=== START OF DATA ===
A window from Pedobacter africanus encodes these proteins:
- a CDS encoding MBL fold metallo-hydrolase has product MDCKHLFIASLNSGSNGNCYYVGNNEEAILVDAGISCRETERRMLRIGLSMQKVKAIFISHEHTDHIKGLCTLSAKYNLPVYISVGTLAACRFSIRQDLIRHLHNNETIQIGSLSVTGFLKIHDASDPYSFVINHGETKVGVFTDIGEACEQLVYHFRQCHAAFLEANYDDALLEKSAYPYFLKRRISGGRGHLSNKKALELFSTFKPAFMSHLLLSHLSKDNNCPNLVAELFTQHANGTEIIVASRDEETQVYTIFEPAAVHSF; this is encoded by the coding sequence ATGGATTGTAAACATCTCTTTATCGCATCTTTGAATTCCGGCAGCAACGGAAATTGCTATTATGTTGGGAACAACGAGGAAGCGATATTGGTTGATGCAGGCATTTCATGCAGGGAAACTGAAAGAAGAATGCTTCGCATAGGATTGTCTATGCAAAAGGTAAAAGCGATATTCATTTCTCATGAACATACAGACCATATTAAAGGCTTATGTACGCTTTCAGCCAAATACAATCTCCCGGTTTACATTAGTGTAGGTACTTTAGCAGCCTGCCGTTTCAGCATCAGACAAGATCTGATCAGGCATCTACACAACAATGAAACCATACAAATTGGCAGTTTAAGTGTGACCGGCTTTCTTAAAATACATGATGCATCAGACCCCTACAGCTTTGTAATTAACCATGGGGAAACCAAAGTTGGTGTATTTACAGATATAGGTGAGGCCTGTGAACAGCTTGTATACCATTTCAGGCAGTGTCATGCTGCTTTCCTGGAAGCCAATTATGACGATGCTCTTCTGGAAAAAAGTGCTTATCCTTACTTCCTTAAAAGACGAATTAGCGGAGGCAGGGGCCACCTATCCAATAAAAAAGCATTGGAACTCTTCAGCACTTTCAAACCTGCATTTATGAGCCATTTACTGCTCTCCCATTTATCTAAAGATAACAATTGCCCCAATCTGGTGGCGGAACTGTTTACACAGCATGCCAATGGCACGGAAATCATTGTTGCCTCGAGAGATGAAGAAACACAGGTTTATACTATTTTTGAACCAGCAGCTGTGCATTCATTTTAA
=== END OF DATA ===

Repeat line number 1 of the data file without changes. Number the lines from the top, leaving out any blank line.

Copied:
A window from Pedobacter africanus encodes these proteins: